In many cases, IoT applications will not require a CC certificate, but manufacturers would provide evidence that implemented protection measures offer a a high level of quality. But, of course, protection measures and related security evaluations are not available for free, i.e. CC-certified products will be more expensive (cost per square mm of chip size). In the end, a secure element will cost 0.50-1.00 EUR (see product overview table below) and related design decisions will have to follow prior risk analysis resp. good knowledge of potential attack scenarios and goals. So, is your application at risk because people can fake IoT electronic identities or tamper messages? How much money would you loose in this case?
Once you come to the conclusion that extra cost for an IoT secure element is justified, you should take a closer look at each security certificate provided. Does it cover hardware shielding only, i.e. attacks by physical intrusion? Does it also offer protection against fault attacks or side-channel attacks, e.g. power analysis? See Ref. 5.
As a conclusion, IoT secure elements are offering ultimate protection for a private key, they can generate keys and execute crypto operations extremely fast due to dedicated hardware accelerators. In fact, an IoT secure elements offer perfect end-to-end security for IoT communication channels and other applications requiring strong tamper-protection (see section Target Applications).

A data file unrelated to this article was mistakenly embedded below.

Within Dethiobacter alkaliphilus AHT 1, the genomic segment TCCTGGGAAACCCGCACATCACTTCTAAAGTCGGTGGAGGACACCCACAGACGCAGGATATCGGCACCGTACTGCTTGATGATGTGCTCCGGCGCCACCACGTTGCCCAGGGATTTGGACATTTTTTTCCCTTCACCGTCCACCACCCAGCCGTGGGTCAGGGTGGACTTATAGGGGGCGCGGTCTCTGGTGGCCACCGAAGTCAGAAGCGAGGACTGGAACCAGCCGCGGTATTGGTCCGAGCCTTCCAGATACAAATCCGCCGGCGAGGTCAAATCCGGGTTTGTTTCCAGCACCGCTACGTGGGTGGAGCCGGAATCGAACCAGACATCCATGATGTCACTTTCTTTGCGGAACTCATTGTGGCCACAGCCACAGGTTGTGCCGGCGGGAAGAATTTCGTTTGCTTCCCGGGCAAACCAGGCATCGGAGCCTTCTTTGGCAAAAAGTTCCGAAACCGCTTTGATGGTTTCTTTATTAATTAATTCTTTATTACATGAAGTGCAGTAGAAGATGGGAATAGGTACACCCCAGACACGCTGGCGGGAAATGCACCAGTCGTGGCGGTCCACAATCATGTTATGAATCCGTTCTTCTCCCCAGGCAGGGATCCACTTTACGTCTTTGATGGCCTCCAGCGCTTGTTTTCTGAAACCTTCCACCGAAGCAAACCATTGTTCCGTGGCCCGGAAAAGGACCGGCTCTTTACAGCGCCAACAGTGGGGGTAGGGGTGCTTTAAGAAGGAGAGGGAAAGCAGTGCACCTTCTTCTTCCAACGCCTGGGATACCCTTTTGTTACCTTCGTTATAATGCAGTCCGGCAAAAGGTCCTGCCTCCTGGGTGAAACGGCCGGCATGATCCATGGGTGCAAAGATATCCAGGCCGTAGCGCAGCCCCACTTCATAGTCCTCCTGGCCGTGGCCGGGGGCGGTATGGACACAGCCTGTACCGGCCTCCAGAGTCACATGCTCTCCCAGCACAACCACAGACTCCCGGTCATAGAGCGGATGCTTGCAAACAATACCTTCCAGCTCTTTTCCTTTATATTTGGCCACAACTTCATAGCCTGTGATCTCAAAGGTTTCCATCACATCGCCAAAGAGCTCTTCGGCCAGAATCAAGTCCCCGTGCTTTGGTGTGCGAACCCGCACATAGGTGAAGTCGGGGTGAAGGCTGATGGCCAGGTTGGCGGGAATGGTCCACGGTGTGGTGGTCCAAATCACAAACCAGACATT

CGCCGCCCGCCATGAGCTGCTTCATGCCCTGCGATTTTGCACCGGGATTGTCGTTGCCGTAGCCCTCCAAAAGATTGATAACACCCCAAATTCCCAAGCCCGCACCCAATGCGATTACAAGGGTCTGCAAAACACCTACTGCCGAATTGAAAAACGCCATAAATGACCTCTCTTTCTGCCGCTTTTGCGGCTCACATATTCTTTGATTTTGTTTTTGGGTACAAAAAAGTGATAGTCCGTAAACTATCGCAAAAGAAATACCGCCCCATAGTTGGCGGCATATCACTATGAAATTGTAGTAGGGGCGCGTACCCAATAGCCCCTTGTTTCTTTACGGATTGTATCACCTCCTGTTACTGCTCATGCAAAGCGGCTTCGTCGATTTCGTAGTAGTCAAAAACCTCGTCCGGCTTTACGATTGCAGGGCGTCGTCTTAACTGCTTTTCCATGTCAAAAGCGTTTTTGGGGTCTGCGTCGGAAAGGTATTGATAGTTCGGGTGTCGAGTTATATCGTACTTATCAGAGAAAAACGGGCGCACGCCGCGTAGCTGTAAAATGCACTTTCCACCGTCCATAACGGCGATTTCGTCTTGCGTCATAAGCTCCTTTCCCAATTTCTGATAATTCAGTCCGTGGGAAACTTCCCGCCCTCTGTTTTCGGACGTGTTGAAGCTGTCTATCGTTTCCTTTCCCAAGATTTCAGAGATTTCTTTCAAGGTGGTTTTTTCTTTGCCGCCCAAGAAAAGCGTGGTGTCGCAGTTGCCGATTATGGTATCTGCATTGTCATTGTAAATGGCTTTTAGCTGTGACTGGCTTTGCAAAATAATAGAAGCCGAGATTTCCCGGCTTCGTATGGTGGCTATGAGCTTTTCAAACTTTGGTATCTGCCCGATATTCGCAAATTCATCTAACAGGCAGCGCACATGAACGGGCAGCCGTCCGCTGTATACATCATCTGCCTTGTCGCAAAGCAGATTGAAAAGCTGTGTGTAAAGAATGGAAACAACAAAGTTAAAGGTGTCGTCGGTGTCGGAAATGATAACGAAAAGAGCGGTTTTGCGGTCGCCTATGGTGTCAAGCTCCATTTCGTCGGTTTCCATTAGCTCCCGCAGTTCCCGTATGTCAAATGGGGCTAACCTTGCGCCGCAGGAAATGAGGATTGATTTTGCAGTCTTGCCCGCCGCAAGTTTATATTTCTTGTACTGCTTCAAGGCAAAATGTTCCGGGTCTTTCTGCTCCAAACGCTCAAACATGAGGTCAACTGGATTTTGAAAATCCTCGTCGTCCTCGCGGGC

As mentioned before, an IoT secure elements are usually derivatives of a smartcard IC – addressing a market which is covered by only a few chip manufacturers. For this article this is our selection of reviewed candidates:
- STMicroelectronics (“ST”) STSAFE-A110
- NXP A1006
- NXP A71CH
- Microchip ATECC608A
- Infineon OPTIGA™ Trust M
Figure 4: Product Overview Table (© chip-info.com)
For better visibility and further use you can download above table as a PDF here:
Note: In our product overview table we consolidated public information originated from websites and manufacturer documentation. If no public information has been found, respective field is blank.
Support for IoT Clouds